This slightly quirky church is located on Great Hautbois Road, a short distance from the centre of Coltishall.
The church dates from the late nineteenth century and is unexceptional, but is in keeping with its rural environment. The church is apparently usually closed, although it is inevitably at the moment given the health situation, but it does have inside the twelfth-century font that was from St. Theobalds, a nearby ruined church. The building was designed by Thomas Jeckyll and although there’s a churchyard there are no burials in it, other than for a very small number of cremated remains.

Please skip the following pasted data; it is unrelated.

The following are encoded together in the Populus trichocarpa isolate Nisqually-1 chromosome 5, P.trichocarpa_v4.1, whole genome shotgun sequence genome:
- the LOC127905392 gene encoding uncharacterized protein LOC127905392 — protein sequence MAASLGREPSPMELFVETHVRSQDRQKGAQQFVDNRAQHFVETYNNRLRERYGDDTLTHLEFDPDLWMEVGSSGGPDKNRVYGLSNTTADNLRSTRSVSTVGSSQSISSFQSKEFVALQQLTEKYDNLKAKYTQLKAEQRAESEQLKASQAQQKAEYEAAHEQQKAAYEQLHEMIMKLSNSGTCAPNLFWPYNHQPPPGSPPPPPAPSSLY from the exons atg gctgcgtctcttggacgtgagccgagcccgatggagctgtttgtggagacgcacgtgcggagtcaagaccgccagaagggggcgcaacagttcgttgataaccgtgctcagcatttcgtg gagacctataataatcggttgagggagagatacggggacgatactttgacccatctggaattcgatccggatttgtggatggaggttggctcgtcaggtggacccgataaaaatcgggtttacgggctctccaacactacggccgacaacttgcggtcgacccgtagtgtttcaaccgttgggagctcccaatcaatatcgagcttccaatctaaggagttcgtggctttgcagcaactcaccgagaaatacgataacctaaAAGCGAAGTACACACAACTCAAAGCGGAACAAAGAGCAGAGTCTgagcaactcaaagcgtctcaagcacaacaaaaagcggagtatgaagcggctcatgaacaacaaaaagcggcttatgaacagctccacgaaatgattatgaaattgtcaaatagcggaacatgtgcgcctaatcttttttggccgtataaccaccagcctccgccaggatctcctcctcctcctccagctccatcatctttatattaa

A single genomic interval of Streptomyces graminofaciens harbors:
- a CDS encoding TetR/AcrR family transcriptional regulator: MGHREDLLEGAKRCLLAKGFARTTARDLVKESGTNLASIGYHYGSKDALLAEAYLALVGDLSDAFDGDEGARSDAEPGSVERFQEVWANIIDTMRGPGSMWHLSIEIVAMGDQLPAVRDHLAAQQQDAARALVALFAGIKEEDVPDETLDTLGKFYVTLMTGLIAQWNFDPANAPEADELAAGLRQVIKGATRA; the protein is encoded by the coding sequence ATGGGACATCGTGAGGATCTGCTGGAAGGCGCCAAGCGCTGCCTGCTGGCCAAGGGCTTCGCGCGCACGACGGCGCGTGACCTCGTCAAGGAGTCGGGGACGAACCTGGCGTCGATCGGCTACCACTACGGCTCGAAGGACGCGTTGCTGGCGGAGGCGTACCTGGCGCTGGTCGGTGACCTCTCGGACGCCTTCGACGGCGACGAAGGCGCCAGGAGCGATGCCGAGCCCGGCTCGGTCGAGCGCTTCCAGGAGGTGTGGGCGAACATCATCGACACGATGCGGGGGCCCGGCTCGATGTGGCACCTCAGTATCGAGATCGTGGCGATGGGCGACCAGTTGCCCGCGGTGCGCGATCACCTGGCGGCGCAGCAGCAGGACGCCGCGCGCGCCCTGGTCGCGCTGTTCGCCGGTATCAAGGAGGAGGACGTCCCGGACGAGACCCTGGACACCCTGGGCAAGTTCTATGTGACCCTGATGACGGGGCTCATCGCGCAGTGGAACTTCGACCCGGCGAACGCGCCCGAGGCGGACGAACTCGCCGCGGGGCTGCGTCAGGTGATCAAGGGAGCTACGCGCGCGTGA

The chimney and the bell tower add some charm to the church, which seems a little misproportioned to me. The church has in some of its windows the only transfer glass left in Norfolk, with the images laid onto the glass using the transfer method in the 1880s. Incidentally, I didn’t notice any of this glass, the listed building record helped me out there.
We wondered why there was no sign at the entrance with the church name on, but then we saw this near to the church door, so it looks like a repair is being planned. There was a newspaper article in 2017 saying that the girl guides, who have a large base opposite, were looking to take over the building as the Church of England congregation had fallen to just four people. There aren’t any signs at the site that this takeover has happened, but I can’t see much religious future for the church with such a low congregation.